How much does a custom keyboard cost?

That is one of the most common questions I’m asked. There’s definitely a lot of interest around DIY keyboards and the main concerns are: 1) the technical/practical aspects, 2) costs.

Sometimes you just want to try an idea you have in your mind but you are not sure it is really going to work. Building a prototype may end up in the $150-200 range, but big part of the budget goes into the case.

Trying to cut prototyping expenses I wanted to test the feasibility of a cardboard case. Is it stiff enough? Do the switches fit nicely? Is the keyboard actually usable? Let’s go find out.


Preparing the cardboard

First of all, pick the right cardboard. You need solid, thick and dense cardboard. It must not be the corrugated fiberboard used as standard packaging material. I actually got mine from an old shoes box.

The thickness should be around 1.5-2mm, you can of course also glue a couple of sheets together as long as the end result is stiff and solid.

To increase stability it is very important to reinforce the cardboard with some glue or varnish. You can use standard white glue, wood glue or even wood varnish.

Dilute the glue with water (I’d say 1:1 ratio) and apply a first thin layer so the cardboard is well soaked in it. Leave it to dry 2-3 hours under direct sun light. Then give a second hand of glue, this time thicker though (2:1 or 3:1 ratio). When dried you should have a nice and robust sheet ready to be cut.

Please note that varnishing can be also done after you have cut the switch holes. That should make the cutting session a little less tedious :)

box design
The case design

Time to design our box. For the sake of this experiment I’ll do a pretty standard numpad but the same can be applied to any design. My main concern was about stabilizers; costar seemed a good idea but in hindsight it was not.

I used Draftsight and Inkscape (both free) to design the case taking a cardboard box I had around as reference.

The plate (or actually the top side of the box) can be designed like you’d normally do for a standard keyboard with an important difference. Cardboard is rather flexible and you won’t be probably be razor sharp when cutting it, so the standard switch distance (normally 5.05mm between two 1u keys) should be incremented quite a bit. For my case I brought the 1u-1u distance to 6mm, but the more the better and I feel at least 6.5mm would have been better. That also depends on the keycaps you are going to use. I put on my prototype SignaturePlastic SA family and they are notoriously bulky.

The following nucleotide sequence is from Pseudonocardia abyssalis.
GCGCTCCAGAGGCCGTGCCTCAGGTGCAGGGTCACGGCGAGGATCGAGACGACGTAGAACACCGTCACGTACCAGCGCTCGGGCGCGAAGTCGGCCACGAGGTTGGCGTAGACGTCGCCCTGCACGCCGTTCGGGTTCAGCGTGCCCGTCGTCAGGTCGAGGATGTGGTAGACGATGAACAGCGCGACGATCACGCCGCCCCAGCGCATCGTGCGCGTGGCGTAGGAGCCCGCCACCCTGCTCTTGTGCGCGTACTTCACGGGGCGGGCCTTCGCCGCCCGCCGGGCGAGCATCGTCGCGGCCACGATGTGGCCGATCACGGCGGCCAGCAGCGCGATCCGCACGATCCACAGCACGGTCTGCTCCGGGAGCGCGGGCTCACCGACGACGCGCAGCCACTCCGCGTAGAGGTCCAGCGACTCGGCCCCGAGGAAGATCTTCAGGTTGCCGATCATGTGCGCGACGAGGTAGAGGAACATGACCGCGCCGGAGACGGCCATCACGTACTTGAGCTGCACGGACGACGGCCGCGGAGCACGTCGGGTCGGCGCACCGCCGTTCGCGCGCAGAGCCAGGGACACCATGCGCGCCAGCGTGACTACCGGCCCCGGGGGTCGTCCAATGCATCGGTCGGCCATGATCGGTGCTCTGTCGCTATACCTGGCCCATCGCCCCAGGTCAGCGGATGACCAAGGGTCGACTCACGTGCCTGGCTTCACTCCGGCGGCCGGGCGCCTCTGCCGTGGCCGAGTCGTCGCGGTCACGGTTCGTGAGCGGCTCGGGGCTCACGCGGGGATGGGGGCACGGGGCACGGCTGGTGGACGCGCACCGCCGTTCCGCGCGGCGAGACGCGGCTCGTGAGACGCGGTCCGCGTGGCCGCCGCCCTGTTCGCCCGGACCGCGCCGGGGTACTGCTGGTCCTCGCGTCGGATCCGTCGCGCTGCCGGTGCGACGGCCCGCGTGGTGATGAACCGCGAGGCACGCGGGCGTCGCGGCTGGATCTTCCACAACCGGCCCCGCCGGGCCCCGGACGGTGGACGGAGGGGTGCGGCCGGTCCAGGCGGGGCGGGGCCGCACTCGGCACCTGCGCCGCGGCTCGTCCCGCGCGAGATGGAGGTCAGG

Once the switch holes are finalized you can simply build the unwrapped box around it. You can find my case design at the bottom of this post.

All left to do is to print the design and cut everything out. In my drawing the dashed lines are where you need to bend; the straight lines are the cut points.

I felt a little creative and gave the box a two-tones paint job.

glued switches

Putting all together

Time to place the switches and see if they fit. I was pretty lucky and everything worked out of the box. Only problem being the switches are not as tight as I would have liked so I added a generous amount of hot glue. When the glue was set, the keypad already felt pretty nice and sturdy.

Next step: hand wiring. As always rows are connected directly with diodes and columns with carefully peeled wires. Fortunately the keypad doesn’t have many switches and the wiring session was ready presto!

Columns and rows go straight to a Teensy 2 and the teensy to a mini USB cable. Of course I forgot the cable hole on the case, but that was easily fixed with a hobby knife.

I left it loose inside the box, but fixing the controller to the case might be a good idea. Just a couple of strips of duct tape would do.

cardboard case controller


The firmware is of course Hasu’s TMK, nothing too fancy here, you can download the files for my layout at the bottom of this page and adapt it to your needs. Just put the files inside a directory under the TMK keyboard folder and compile!

Cardboard Numpad


So, does it work? Well, kind of.

I can’t say the numpad looks fancy, but it works. The stabilized key is not 100% smooth and I’m afraid there’s little we can do about it. I would like to try a cherry stab next time; if you build your cardboard case, please let me know how the stabilizers worked for you.

The cost of the case is basically zero, the switches were second hand and I already had the keycaps, so the cost of this experiment was just $12 for the Teensy. I’d say it’s pretty darn good for a prototype.

At the end I believe you can build some pretty decent keyboard out of cheap materials. I would suggest building something like a small function-pad (4-8 switches tops) out of cardboard if you are experimenting with DIY keyboards for the first time. It’s a quick and inexpensive way to practice.

Honestly I wouldn’t recommend cardboard for a fullsize keyboard, the material is too bendy to be comfortable to type on a regular basis. But I guess the lesson here is that custom keyboards don’t need to be expensive if you apply a little creativity!

Download the source files